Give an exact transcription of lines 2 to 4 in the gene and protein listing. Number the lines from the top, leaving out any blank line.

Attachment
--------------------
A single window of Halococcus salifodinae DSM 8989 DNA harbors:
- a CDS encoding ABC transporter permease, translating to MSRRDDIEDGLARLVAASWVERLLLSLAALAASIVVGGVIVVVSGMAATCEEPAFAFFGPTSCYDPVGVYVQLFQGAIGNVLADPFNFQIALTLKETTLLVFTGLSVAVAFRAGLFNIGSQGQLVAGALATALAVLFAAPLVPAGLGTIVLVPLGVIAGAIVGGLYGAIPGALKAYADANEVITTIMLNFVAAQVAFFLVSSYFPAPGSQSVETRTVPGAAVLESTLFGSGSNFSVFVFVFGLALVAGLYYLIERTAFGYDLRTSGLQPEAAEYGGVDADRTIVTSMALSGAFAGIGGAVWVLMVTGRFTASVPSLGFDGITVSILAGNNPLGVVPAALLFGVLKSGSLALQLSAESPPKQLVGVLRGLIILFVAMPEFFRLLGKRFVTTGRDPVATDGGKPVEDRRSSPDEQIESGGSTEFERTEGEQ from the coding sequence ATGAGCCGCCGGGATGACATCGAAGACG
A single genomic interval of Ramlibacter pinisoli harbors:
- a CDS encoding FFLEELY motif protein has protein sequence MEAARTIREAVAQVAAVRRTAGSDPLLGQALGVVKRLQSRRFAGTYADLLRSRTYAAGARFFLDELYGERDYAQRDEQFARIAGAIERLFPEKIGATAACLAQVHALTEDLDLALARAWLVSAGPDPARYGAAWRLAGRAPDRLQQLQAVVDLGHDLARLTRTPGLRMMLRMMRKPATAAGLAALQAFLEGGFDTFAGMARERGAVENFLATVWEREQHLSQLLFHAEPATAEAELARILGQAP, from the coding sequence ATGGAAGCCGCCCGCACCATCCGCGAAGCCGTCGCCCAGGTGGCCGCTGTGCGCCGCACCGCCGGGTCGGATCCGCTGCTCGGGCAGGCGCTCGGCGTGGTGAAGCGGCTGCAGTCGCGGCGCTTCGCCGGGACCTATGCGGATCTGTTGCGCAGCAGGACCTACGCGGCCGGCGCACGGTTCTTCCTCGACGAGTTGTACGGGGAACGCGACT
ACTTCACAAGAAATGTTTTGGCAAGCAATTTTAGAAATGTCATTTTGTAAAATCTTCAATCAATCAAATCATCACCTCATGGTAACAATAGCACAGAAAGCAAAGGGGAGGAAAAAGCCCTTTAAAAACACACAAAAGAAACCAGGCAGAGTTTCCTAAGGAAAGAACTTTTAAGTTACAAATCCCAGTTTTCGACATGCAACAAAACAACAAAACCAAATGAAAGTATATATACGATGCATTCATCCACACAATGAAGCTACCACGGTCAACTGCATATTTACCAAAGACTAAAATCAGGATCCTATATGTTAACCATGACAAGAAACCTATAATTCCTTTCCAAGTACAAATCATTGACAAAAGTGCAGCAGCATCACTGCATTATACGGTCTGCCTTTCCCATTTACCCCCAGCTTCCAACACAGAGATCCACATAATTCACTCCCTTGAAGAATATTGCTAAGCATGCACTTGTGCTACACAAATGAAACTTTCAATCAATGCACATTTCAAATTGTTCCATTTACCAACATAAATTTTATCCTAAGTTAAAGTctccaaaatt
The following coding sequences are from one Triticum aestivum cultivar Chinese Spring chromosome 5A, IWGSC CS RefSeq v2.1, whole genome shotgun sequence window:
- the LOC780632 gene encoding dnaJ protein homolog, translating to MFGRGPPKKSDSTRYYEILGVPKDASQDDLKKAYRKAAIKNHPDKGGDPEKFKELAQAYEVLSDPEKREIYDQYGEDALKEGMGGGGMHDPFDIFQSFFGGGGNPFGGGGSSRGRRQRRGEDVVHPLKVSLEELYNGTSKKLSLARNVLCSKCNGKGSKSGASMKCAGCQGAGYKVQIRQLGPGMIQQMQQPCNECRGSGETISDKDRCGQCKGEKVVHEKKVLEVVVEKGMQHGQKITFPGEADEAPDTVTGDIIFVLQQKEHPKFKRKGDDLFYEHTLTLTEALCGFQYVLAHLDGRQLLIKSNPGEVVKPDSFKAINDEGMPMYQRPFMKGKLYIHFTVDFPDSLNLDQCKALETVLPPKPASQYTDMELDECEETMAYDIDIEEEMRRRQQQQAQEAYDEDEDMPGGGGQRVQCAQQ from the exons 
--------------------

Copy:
- a CDS encoding ABC transporter permease, translating to MSRRDDIEDGLARLVAASWVERLLLSLAALAASIVVGGVIVVVSGMAATCEEPAFAFFGPTSCYDPVGVYVQLFQGAIGNVLADPFNFQIALTLKETTLLVFTGLSVAVAFRAGLFNIGSQGQLVAGALATALAVLFAAPLVPAGLGTIVLVPLGVIAGAIVGGLYGAIPGALKAYADANEVITTIMLNFVAAQVAFFLVSSYFPAPGSQSVETRTVPGAAVLESTLFGSGSNFSVFVFVFGLALVAGLYYLIERTAFGYDLRTSGLQPEAAEYGGVDADRTIVTSMALSGAFAGIGGAVWVLMVTGRFTASVPSLGFDGITVSILAGNNPLGVVPAALLFGVLKSGSLALQLSAESPPKQLVGVLRGLIILFVAMPEFFRLLGKRFVTTGRDPVATDGGKPVEDRRSSPDEQIESGGSTEFERTEGEQ from the coding sequence ATGAGCCGCCGGGATGACATCGAAGACG
A single genomic interval of Ramlibacter pinisoli harbors:
- a CDS encoding FFLEELY motif protein has protein sequence MEAARTIREAVAQVAAVRRTAGSDPLLGQALGVVKRLQSRRFAGTYADLLRSRTYAAGARFFLDELYGERDYAQRDEQFARIAGAIERLFPEKIGATAACLAQVHALTEDLDLALARAWLVSAGPDPARYGAAWRLAGRAPDRLQQLQAVVDLGHDLARLTRTPGLRMMLRMMRKPATAAGLAALQAFLEGGFDTFAGMARERGAVENFLATVWEREQHLSQLLFHAEPATAEAELARILGQAP, from the coding sequence ATGGAAGCCGCCCGCACCATCCGCGAAGCCGTCGCCCAGGTGGCCGCTGTGCGCCGCACCGCCGGGTCGGATCCGCTGCTCGGGCAGGCGCTCGGCGTGGTGAAGCGGCTGCAGTCGCGGCGCTTCGCCGGGACCTATGCGGATCTGTTGCGCAGCAGGACCTACGCGGCCGGCGCACGGTTCTTCCTCGACGAGTTGTACGGGGAACGCGACT